‘It’s fun that we get to learn in Spanish’

Krystle Wagner • Sep 30, 2017 at 2:00 PM

“Dos, cuatro, seis ...”

Heather Grisales’ kindergartners and first-graders at Grand Haven Christian School counted by twos in Spanish. Throughout the lesson, the students answered addition problems by speaking the language they’ve been immersed in since Aug. 29.

Grisales’ class has received 100 percent of their classroom instruction in Spanish as part of the first-year immersion program. With the exception of specials classes — art, library, gym, music and technology — all instruction is en Español.

Grand Haven Christian School partnered with add-a-lingua to align the classroom’s curriculum so that it’s equivalent to traditional classrooms.

Kyla Zuidema, 7, said she enjoys the class. The first-grader said she’s learned things such as colors, counting to 100 and the alphabet in Spanish within the first few weeks of school.

“It’s fun that we get to learn in Spanish,” she said.

While the class is new to students, the format is also new to Grisales. It’s the first time she has taught a one-way immersion program and for multiple grades. Grisales previously taught kindergarten, second and fourth grades in a 50-50 two-way immersion program.

In order to prevent challenges to understanding or if children don’t understand, Grisales uses a variety of strategies such as drawing, photographs, charades and “realia,” which she said are “real items from the classroom and from home.”

Grisales said the best moments are when her students begin understanding the language.

“You watch them struggle through the problem of trying to understand through repetition, routines, drawing on prior knowledge, body language, visual cues, and realia — and then, flash, like a switch, it just clicks, and the light bulb goes on,” the teacher said. “It takes anywhere from two weeks to four weeks, but eventually it happens for everyone on their own time, at different times. It is truly amazing.”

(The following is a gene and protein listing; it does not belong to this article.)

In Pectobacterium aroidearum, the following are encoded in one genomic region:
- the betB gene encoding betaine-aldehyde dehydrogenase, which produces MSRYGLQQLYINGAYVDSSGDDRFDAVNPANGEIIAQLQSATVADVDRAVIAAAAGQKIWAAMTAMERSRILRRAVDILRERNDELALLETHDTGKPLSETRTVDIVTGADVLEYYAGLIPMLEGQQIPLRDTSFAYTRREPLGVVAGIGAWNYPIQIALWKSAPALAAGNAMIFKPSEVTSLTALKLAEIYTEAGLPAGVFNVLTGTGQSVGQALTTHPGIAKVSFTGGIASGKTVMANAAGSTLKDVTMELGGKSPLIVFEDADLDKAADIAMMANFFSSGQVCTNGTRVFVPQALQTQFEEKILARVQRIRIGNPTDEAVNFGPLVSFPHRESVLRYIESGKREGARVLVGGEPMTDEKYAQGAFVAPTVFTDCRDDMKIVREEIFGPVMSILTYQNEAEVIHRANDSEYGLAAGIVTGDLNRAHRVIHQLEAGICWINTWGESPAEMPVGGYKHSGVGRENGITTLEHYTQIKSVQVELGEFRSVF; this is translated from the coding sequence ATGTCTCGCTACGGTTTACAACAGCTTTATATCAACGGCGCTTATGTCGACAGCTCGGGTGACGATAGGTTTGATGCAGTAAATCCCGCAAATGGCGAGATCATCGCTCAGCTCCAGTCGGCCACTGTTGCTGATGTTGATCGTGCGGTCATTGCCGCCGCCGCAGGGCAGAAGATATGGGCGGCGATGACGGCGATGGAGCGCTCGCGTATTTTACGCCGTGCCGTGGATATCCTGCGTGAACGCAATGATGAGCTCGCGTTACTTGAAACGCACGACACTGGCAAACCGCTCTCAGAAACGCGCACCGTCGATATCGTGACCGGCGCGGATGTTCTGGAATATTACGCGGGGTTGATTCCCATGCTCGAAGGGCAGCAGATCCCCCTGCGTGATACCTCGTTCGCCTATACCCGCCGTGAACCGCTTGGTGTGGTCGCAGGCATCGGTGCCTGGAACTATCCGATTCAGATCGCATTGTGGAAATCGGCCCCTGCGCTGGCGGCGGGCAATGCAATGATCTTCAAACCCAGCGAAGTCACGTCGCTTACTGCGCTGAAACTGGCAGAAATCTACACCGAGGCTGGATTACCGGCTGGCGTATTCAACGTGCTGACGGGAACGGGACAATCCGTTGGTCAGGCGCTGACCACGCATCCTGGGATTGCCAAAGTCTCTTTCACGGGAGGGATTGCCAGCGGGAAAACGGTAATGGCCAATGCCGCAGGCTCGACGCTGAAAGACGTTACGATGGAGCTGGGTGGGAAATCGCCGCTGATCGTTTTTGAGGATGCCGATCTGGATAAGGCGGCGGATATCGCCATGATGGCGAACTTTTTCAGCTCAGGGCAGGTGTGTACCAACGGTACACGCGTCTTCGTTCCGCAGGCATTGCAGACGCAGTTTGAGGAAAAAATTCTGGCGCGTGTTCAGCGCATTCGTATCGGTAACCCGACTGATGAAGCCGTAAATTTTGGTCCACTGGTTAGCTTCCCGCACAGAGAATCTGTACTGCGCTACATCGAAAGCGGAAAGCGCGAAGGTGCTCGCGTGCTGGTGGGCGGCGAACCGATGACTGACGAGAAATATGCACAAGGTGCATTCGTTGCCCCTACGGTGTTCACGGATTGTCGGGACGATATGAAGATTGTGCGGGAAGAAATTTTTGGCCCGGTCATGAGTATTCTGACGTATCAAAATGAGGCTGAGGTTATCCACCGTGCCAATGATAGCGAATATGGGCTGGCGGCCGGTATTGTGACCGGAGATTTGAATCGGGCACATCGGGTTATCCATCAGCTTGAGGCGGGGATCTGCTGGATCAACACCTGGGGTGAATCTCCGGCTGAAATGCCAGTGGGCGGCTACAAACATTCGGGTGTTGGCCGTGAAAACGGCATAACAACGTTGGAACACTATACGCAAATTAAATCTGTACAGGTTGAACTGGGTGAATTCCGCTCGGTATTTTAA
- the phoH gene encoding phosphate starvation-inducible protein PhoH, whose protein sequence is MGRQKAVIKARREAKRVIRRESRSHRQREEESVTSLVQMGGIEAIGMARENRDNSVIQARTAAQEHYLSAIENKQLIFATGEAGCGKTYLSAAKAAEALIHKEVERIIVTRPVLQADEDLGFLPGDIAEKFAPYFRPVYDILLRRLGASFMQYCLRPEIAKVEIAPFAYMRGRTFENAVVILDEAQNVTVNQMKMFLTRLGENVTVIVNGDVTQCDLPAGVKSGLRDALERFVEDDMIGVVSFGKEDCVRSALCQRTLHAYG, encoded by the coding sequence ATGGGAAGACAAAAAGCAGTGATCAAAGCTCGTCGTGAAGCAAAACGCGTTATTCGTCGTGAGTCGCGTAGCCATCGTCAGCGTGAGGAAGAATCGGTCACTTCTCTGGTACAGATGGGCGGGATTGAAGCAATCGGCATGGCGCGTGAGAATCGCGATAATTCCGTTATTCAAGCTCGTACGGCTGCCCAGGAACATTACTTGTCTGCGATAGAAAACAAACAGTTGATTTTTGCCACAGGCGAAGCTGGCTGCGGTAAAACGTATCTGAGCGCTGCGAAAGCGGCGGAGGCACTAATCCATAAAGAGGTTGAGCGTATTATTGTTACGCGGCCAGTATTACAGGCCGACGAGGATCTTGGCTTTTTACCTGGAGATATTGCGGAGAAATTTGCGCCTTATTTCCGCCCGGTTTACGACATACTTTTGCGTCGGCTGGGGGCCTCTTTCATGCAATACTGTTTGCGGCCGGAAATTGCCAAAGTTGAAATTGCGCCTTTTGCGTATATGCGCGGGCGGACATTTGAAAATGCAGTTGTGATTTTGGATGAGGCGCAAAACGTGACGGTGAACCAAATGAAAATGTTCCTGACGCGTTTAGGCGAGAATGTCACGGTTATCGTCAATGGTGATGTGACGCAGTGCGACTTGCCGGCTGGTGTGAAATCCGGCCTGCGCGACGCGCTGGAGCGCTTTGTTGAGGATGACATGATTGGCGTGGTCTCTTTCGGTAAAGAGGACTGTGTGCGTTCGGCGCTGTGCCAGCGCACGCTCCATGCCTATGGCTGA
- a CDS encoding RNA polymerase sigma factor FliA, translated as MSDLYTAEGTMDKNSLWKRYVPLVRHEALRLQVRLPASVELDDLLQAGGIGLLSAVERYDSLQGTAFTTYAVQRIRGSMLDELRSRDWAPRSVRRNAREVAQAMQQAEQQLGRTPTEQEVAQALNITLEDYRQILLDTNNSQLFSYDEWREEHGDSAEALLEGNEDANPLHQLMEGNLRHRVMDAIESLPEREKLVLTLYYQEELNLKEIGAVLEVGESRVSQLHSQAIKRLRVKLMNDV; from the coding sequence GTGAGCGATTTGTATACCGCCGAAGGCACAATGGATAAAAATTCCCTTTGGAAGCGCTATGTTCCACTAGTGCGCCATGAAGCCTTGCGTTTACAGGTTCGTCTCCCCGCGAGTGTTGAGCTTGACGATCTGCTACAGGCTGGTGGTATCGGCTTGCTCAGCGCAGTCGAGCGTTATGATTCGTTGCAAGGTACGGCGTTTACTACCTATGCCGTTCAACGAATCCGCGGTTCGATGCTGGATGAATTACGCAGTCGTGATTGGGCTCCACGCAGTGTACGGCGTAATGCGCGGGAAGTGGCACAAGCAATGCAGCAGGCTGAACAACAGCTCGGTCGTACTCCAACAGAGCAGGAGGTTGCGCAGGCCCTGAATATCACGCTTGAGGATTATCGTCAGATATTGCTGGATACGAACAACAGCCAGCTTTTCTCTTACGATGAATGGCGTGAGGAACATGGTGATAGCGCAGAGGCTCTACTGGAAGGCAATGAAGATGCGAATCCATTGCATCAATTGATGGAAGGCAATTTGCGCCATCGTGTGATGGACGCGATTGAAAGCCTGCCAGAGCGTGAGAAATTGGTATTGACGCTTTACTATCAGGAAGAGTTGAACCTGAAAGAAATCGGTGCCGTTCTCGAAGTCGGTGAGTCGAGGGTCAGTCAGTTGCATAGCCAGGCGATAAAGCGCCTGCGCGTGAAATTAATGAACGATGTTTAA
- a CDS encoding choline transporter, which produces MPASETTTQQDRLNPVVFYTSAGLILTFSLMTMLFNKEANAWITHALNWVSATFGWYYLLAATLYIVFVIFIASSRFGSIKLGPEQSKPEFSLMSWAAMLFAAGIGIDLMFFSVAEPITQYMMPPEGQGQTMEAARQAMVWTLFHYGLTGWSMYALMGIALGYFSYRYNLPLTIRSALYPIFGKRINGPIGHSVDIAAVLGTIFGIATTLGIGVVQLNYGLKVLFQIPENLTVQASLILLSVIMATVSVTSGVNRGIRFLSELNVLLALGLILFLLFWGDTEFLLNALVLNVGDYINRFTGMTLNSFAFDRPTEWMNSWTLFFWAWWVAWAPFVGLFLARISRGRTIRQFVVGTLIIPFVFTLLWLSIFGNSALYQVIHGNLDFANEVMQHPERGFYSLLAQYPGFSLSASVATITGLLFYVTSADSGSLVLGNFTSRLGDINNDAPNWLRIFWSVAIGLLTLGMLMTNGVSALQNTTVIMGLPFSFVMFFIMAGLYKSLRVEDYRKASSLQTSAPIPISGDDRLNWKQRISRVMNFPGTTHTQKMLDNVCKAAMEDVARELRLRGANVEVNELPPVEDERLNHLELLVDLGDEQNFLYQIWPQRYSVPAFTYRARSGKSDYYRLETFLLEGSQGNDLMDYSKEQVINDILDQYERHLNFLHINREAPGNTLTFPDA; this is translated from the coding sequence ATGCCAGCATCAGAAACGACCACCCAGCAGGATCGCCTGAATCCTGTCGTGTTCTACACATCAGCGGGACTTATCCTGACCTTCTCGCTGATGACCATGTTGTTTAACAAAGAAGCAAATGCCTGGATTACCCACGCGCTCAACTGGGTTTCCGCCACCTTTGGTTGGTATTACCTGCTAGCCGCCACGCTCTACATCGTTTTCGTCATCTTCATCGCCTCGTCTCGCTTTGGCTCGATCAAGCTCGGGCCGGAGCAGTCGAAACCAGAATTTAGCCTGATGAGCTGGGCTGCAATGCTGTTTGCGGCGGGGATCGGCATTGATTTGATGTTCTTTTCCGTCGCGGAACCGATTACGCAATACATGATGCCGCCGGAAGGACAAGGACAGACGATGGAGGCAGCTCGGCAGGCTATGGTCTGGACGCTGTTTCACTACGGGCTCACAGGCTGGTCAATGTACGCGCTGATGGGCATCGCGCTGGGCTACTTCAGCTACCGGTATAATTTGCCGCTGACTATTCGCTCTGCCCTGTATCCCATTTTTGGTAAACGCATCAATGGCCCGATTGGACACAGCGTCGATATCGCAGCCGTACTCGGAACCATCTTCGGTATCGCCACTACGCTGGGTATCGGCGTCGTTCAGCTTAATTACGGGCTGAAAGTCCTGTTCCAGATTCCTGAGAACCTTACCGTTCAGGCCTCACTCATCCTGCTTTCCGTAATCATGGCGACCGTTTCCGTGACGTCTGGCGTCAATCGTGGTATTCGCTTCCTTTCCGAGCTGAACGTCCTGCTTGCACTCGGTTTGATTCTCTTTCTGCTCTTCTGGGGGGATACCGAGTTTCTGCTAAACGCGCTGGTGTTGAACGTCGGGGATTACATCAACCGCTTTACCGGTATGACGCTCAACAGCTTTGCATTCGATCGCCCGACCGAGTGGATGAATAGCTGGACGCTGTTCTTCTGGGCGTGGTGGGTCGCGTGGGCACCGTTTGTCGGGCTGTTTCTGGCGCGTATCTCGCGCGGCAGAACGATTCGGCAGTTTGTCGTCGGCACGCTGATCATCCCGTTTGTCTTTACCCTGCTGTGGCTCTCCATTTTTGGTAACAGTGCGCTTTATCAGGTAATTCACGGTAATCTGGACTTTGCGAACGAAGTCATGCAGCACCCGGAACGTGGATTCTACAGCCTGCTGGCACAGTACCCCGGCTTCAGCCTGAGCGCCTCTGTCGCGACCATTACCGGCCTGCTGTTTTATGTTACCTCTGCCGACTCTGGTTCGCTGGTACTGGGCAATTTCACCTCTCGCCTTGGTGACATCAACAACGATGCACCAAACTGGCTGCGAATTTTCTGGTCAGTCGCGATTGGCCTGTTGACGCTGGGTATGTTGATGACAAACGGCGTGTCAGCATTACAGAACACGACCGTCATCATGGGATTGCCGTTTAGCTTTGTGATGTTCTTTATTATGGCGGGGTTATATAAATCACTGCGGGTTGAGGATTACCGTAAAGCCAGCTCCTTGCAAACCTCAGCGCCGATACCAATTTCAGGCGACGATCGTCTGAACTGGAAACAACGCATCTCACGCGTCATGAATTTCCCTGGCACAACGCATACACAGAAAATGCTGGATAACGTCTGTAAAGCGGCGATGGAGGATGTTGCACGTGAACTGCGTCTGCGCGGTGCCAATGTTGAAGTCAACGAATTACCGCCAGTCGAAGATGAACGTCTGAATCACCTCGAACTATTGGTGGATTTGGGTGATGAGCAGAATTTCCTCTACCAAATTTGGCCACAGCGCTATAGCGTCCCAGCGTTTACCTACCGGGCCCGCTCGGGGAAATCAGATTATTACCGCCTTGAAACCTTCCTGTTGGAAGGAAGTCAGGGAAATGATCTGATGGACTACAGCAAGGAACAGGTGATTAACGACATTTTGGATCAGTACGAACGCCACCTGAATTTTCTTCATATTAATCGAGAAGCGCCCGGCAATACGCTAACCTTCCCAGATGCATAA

Kindergartner Wesley Vanbiesbrouck said it was difficult at first to understand, but it became easier when he focused more on listening and watching his teacher’s actions.

When it came to enrolling her first-grade son, Alex, in the program, Beth Annema said they decided it was a great opportunity that they couldn’t pass. She said they liked how being bilingual will be positive in her son’s life in regards to his future worklife, cultural awareness and relationships.

“We also liked how it will expand his horizons and help him connect to others in a world growing closer and closer together,” Annema said. “And finally, how learning another language at this age helps make certain connections in the brain that otherwise wouldn't be there.”

When Katherine Averill and her husband looked at schools to send their kindergartner, Emma, they chose Grand Haven Christian School, but they also wanted to enroll her in an immersion program. When the school added the program, Averill said they were immediately on board because they want Emma to learn a second language young. She said children retain information faster in addition to the other benefits. Averill said it also teaches problem solving as children work to understand by listening and watching Grisales and the cues she provides.

Earlier this week, Annema said her son spoke to her for the first time in Spanish at home. She said they tell him he’s doing great, and he knows they support him and know it can be challenging.

Not long into the school year, Emma, unprompted, counted chairs in Spanish and sings songs she’s learned in class. She also quizzes her family, asking if they know what different words mean, Averill said.

Speaking Spanish at home isn’t a requirement. Annema said she has a minor degree in Spanish and she tries to remember what she learned so she can converse with Alex.

Grisales provided families with videos and music to do at home with their children. Annema said they were told that the most important thing is reading to their children in English every night.

Averill said they’re thankful for Grisales in how she has made the transition easy for her students.

Grisales said she hopes her students gain a “new appreciation for God, the world He created and the Spanish language, and celebrate how “being bilingual can be used to increase God’s kingdom.”

“I would hope that my students increase their level of compassion and kindness for others,” she said. “I would also hope that all of my students meet or exceed their highest academic, spiritual and behavioral potential through this amazing experience.”

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